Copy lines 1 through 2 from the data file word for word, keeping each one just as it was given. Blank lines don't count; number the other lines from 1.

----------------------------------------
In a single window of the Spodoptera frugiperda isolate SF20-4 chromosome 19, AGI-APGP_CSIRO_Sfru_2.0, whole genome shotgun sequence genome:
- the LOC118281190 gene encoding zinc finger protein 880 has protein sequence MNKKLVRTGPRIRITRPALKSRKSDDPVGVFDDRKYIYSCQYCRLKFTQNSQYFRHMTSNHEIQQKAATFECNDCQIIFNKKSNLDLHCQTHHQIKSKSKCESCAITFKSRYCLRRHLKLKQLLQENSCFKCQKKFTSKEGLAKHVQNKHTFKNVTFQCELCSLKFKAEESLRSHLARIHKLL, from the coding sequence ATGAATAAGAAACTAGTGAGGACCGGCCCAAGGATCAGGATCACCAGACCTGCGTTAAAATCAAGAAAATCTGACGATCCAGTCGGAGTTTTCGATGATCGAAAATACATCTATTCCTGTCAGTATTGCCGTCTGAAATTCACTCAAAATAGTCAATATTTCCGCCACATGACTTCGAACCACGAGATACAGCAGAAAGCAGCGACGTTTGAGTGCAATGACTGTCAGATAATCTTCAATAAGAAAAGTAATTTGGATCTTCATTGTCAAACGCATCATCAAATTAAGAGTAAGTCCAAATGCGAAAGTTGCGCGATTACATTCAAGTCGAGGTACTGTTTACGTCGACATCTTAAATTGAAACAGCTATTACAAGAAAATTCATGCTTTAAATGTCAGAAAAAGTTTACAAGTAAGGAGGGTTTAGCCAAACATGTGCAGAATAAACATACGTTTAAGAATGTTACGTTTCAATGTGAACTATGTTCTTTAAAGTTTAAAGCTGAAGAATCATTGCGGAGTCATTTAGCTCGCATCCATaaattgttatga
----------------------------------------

In a single window of the Spodoptera frugiperda isolate SF20-4 chromosome 19, AGI-APGP_CSIRO_Sfru_2.0, whole genome shotgun sequence genome:
- the LOC118281190 gene encoding zinc finger protein 880 has protein sequence MNKKLVRTGPRIRITRPALKSRKSDDPVGVFDDRKYIYSCQYCRLKFTQNSQYFRHMTSNHEIQQKAATFECNDCQIIFNKKSNLDLHCQTHHQIKSKSKCESCAITFKSRYCLRRHLKLKQLLQENSCFKCQKKFTSKEGLAKHVQNKHTFKNVTFQCELCSLKFKAEESLRSHLARIHKLL, from the coding sequence ATGAATAAGAAACTAGTGAGGACCGGCCCAAGGATCAGGATCACCAGACCTGCGTTAAAATCAAGAAAATCTGACGATCCAGTCGGAGTTTTCGATGATCGAAAATACATCTATTCCTGTCAGTATTGCCGTCTGAAATTCACTCAAAATAGTCAATATTTCCGCCACATGACTTCGAACCACGAGATACAGCAGAAAGCAGCGACGTTTGAGTGCAATGACTGTCAGATAATCTTCAATAAGAAAAGTAATTTGGATCTTCATTGTCAAACGCATCATCAAATTAAGAGTAAGTCCAAATGCGAAAGTTGCGCGATTACATTCAAGTCGAGGTACTGTTTACGTCGACATCTTAAATTGAAACAGCTATTACAAGAAAATTCATGCTTTAAATGTCAGAAAAAGTTTACAAGTAAGGAGGGTTTAGCCAAACATGTGCAGAATAAACATACGTTTAAGAATGTTACGTTTCAATGTGAACTATGTTCTTTAAAGTTTAAAGCTGAAGAATCATTGCGGAGTCATTTAGCTCGCATCCATaaattgttatga